Facial recognition will be used to spot history sheeters and missing people only, assures Home Ministry


  • The Automated Facial Recognition technology by National Crime Records Bureau (NCRB) will be rolled out next year to aid law enforcement agencies.
  • The technology will be used only to trace identities of people featuring in Crime & Criminal Tracking Network Systems(CCTNS) — the national database of crime and criminals.
  • India has over 700,000 missing cases filed — including 98,000 children.
The Ministry of Home Affairs, on Thursday, clarified that the Automated Facial Recognition technology will only be used to trace identities of people featuring in Crime & Criminal Tracking Network Systems (CCTNS) — the national database of crime and criminals.

This technique of identifying a person via digital image by National Crime Records Bureau (NCRB) is aimed to aid law enforcement agencies with a tool to track missing identities, criminals and unidentified victims.

The process of mapping photos of missing people is still done at police stations in India — but manually. As of now, the country has over 700,000 missing cases — including 98,000 children.

The Automated Facial Recognition System (AFRS) project, formulated under CCTNS, is planned to be operational next year, the Ministry noted. Presently, the database has nearly 15,000 police stations linked to it for e-governance.

Threat to privacy

The proposed AFRS has stirred a debate over the privacy of citizens. The system will be capable of capturing faces via CCTV feeds, and will raise alerts on blacklisted identities.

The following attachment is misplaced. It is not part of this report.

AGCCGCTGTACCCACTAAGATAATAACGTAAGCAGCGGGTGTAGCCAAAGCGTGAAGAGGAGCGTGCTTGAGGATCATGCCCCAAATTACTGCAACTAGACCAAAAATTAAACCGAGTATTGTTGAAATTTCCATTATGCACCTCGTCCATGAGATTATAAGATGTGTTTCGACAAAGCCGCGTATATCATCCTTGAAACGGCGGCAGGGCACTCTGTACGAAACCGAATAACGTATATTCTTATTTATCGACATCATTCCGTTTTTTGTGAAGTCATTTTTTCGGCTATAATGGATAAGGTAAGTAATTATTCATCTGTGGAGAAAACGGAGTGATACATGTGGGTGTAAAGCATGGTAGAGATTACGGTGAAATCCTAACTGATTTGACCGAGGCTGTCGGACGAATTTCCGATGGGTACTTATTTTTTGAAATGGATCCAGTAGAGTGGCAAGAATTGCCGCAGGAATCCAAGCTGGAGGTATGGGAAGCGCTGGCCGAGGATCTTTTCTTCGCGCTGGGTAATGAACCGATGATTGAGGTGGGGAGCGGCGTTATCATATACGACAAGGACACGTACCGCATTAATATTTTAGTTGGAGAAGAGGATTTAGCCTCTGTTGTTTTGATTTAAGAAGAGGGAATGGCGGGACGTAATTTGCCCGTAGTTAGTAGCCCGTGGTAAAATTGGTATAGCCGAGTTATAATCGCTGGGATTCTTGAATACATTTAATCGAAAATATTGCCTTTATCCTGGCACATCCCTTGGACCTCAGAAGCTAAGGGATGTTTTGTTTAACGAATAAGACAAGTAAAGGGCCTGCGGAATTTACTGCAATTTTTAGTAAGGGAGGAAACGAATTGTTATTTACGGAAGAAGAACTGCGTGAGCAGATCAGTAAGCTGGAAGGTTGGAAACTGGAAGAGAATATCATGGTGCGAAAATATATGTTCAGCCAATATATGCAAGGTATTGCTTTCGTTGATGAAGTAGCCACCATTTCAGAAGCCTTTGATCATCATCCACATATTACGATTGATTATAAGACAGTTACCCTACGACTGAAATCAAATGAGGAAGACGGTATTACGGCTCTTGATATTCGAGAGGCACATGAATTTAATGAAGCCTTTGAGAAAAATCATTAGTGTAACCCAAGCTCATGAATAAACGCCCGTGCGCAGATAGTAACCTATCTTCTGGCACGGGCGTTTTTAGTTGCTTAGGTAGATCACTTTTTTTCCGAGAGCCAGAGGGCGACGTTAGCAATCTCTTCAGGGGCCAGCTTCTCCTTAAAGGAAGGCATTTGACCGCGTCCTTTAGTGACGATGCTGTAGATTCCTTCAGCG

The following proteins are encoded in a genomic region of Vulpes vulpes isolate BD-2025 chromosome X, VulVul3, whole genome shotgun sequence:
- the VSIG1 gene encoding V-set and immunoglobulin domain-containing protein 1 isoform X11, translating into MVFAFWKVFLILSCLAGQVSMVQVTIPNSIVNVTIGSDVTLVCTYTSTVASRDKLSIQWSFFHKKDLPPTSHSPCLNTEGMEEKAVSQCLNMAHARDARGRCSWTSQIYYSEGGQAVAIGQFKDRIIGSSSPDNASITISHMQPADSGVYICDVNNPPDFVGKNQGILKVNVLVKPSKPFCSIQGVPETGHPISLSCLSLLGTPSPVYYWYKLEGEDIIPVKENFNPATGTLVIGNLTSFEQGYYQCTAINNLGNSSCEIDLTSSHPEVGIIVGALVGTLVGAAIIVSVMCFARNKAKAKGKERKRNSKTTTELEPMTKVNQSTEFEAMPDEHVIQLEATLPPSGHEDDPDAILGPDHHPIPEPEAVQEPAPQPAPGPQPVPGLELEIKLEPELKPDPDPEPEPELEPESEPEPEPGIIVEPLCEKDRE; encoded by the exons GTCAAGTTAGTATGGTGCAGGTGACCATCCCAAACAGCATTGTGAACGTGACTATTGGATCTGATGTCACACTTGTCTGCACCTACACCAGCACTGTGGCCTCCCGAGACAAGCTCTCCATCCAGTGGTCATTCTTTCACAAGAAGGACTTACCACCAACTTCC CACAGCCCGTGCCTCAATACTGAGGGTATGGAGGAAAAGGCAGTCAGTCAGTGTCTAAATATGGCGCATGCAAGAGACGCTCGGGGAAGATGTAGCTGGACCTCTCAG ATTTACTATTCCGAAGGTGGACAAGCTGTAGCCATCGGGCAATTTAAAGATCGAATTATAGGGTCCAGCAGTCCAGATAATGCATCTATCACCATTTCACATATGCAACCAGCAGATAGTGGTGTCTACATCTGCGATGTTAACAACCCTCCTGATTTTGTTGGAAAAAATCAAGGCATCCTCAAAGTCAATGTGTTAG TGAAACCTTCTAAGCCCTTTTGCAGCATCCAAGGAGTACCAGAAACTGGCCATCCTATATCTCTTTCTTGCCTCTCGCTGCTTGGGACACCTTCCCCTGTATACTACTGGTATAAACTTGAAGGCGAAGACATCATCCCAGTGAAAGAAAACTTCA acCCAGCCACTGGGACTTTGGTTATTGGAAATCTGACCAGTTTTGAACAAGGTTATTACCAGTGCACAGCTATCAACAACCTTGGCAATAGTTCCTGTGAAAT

Keeping in mind the potential chances of violation of privacy, the Ministry official said, “This software will be used only in respect of such persons who figure on the CCTNS database — accused persons, prisoners, missing persons, unidentified people including children and dead bodies — and will not be used for any other database.”

Data associated with the facial recognition system will only be accessible to the law enforcement agencies, Times of India reported.

The move will help speed up police and other investigations. For instance, fingerprint matching is widely used at crime spots to identify criminals. Now, the ministry roped in the imaging feature to help them with video footage and images of suspects.

This will keep suspects and criminals from fleeing, thereby helping the investigation teams to trace a culprit faster.

Global adoption

China deployed the technology in smarter ways to safeguard the streets by introducing facial recognition to CCTV cameras on roads.

Food chain KFC too adopted the technology to predict customer demands. While other consumer-focussed platforms use Automatic Facial Recognition to ease the paying process by bringing in ‘smile to pay’ system that recognises facial expressions of customers.

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